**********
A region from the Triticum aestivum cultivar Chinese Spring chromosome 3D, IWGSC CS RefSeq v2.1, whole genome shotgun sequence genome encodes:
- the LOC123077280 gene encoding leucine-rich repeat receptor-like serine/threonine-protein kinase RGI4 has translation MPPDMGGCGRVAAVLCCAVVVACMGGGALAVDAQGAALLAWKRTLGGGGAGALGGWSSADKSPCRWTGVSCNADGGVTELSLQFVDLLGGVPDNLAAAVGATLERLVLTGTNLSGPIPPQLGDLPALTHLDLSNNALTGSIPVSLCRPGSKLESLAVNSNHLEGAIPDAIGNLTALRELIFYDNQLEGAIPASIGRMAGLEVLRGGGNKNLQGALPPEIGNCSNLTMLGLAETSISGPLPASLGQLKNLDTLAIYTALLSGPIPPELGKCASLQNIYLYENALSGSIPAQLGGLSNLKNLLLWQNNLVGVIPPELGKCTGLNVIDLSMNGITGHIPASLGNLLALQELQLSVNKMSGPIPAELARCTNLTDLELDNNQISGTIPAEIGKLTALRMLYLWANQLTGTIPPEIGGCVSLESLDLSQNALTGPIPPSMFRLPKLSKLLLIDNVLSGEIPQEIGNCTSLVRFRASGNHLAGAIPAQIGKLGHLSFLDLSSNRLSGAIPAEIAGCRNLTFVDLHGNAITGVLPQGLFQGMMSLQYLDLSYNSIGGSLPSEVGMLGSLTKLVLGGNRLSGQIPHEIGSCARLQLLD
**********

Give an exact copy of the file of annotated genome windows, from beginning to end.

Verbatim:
A region from the Triticum aestivum cultivar Chinese Spring chromosome 3D, IWGSC CS RefSeq v2.1, whole genome shotgun sequence genome encodes:
- the LOC123077280 gene encoding leucine-rich repeat receptor-like serine/threonine-protein kinase RGI4 has translation MPPDMGGCGRVAAVLCCAVVVACMGGGALAVDAQGAALLAWKRTLGGGGAGALGGWSSADKSPCRWTGVSCNADGGVTELSLQFVDLLGGVPDNLAAAVGATLERLVLTGTNLSGPIPPQLGDLPALTHLDLSNNALTGSIPVSLCRPGSKLESLAVNSNHLEGAIPDAIGNLTALRELIFYDNQLEGAIPASIGRMAGLEVLRGGGNKNLQGALPPEIGNCSNLTMLGLAETSISGPLPASLGQLKNLDTLAIYTALLSGPIPPELGKCASLQNIYLYENALSGSIPAQLGGLSNLKNLLLWQNNLVGVIPPELGKCTGLNVIDLSMNGITGHIPASLGNLLALQELQLSVNKMSGPIPAELARCTNLTDLELDNNQISGTIPAEIGKLTALRMLYLWANQLTGTIPPEIGGCVSLESLDLSQNALTGPIPPSMFRLPKLSKLLLIDNVLSGEIPQEIGNCTSLVRFRASGNHLAGAIPAQIGKLGHLSFLDLSSNRLSGAIPAEIAGCRNLTFVDLHGNAITGVLPQGLFQGMMSLQYLDLSYNSIGGSLPSEVGMLGSLTKLVLGGNRLSGQIPHEIGSCARLQLLD